Last Updated on August 30, 2019 by Taylor Mowery
I have lived my life until this point in two states, both of which have more cows than people: Wyoming and South Dakota (no, Wyoming is not a government conspiracy). My hometown has a population of roughly 30,000, and the town where I go to school has around 11,000. Suffice it to say, I’ve had little experience with life in the big city.
When I decided to study abroad in Berlin, Germany, I knew that I would be shocked by a new language, new food, and a new culture, but the most shocking part of all has been the difference between living in a rural area and living in the city.
Moving to a city of 3.5 million people has been both exhilarating and terrifying. Every day is full of new experiences, and new trials. How I get around, how I talk to people, and how I entertain myself have all changed. All of my comfortable Midwestern routines have been turned on their heads, and I’ve been forced to fundamentally reconsider the way that I live my life.
I would argue that the main difference between a rural area and a city lies in how one navigates their surroundings.
In Wyoming, there is little to no public transportation; there’s certainly no subway. Now, each morning I take a train three stops, then a bus five stops, in order to get to school. I’m so accustomed to hopping into my car and driving myself where I’d like that this can at times feel restricting. However, it ultimately frees up my time from having to drive myself, and, hey, when there’s traffic, I’m thankful for the trains! It’s also more environmentally friendly, as opposed to each individual driving their own vehicle everywhere.
Another major difference between the two regions is found in how people interact with one another.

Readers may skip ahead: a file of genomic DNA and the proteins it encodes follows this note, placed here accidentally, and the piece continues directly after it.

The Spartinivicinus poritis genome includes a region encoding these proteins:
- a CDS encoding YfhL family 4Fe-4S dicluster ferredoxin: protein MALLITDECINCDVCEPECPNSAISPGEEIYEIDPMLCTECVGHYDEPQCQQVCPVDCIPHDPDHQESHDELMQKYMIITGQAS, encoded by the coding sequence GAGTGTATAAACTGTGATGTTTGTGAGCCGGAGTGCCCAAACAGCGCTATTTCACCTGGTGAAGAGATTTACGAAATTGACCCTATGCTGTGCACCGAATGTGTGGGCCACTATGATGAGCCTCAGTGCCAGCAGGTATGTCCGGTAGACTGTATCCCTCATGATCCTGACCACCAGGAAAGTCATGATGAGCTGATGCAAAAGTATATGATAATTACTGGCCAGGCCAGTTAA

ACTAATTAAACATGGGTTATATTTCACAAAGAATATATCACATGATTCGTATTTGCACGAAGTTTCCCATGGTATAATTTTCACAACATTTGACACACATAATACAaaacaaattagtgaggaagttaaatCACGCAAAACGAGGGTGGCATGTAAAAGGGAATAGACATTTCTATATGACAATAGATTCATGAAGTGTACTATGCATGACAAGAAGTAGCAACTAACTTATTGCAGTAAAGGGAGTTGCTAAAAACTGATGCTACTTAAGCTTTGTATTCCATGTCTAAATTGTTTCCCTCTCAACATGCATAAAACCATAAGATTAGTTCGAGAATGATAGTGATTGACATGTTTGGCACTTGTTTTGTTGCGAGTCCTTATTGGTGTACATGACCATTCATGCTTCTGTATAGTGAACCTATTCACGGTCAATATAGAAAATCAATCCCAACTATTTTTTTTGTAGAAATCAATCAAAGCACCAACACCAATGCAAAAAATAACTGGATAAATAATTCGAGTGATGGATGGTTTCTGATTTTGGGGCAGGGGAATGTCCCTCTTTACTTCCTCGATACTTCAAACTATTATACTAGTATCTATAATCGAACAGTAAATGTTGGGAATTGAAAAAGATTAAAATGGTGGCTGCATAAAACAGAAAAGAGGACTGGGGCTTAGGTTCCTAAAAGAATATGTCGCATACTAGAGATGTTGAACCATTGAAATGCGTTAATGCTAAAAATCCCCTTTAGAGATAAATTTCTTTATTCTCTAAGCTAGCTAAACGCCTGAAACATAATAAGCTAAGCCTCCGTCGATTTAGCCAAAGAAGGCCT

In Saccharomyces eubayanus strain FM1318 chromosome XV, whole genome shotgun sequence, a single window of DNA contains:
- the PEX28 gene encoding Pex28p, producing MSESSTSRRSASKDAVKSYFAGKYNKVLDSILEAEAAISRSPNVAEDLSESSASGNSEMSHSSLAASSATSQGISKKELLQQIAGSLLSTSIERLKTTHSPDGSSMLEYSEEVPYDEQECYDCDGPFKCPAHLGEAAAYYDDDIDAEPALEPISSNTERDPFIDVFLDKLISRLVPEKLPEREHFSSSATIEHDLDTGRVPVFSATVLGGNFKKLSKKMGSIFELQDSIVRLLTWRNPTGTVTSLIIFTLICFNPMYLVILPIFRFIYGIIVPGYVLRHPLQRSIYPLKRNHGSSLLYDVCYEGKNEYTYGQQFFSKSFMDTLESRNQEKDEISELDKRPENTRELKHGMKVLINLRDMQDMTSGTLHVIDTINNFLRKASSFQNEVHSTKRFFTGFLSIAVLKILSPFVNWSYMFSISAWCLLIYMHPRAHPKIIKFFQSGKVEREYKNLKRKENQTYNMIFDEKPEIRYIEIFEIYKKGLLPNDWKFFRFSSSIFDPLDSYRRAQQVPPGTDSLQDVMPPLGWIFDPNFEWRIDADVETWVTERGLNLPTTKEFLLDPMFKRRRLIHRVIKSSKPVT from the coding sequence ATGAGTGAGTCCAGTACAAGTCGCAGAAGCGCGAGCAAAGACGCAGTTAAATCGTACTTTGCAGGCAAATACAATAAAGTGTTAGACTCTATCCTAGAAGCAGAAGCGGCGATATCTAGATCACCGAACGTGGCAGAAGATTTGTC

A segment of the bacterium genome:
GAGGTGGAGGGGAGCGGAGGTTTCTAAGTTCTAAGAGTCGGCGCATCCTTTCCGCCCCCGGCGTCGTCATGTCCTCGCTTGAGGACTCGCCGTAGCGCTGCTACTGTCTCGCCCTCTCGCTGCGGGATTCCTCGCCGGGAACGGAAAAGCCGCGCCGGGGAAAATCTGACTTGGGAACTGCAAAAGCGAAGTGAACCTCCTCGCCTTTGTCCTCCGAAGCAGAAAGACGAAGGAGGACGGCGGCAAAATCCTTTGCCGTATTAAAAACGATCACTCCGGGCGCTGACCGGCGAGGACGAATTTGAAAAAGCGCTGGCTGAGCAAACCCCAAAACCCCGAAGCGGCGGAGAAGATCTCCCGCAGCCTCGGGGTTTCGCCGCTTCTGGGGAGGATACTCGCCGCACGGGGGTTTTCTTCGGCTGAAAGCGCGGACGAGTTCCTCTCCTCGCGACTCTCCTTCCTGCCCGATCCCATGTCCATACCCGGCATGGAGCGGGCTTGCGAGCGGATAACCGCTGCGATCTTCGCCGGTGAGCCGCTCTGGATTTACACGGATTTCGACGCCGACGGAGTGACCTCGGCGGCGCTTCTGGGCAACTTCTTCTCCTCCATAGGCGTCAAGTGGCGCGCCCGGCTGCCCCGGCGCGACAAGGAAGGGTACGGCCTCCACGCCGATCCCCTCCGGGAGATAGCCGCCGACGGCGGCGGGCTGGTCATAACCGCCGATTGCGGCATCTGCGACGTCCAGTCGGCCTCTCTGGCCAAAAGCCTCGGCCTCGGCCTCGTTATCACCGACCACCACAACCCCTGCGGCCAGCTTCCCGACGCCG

In the Midwest, I’m accustomed to a sort of hyper-friendliness that permeates every interaction. In Berlin, if someone is overly friendly to me, I become suspicious. There’s a large difference between the two social environments. This is especially pronounced in a German city, because, while not rude, I’ve found the Germans care little for polite speech and definitely don’t stick around for small talk. This can leave someone from a rural area like me feeling lonely or alienated at first, but you soon become acclimated to a new notion of personal space and a new form of communication. It also forces you to develop your people skills to interact with people from a different culture.
Having easy access to shopping and entertainment is an incredible benefit to living in the city.
I’m accustomed to driving an hour or two to get to a good shopping mall, or longer to see a concert. Berlin has all of that and more readily accessible, making everyday a new adventure. Whether it’s going to the opera, seeing an art exhibit in town, a concert, or visiting a museum, there’s always something new to do. Even just walking around the city is exciting (people-watching is now one of my favorite past times), you’ll find countless little treasures, like the bookshop a couple of blocks from my apartment, or the cafe down the street that has great flat whites.
While there are certainly large differences between my life at home and my life in my home-away-from-home, I have fallen in love with living in the city. Berlin is an epicenter of culture and vibrance, and I wouldn’t change my experience for the world.
This post was contributed by Taylor Mowery, a student from Black Hills State University who is spending her spring semester studying abroad with AIFS in Berlin, Germany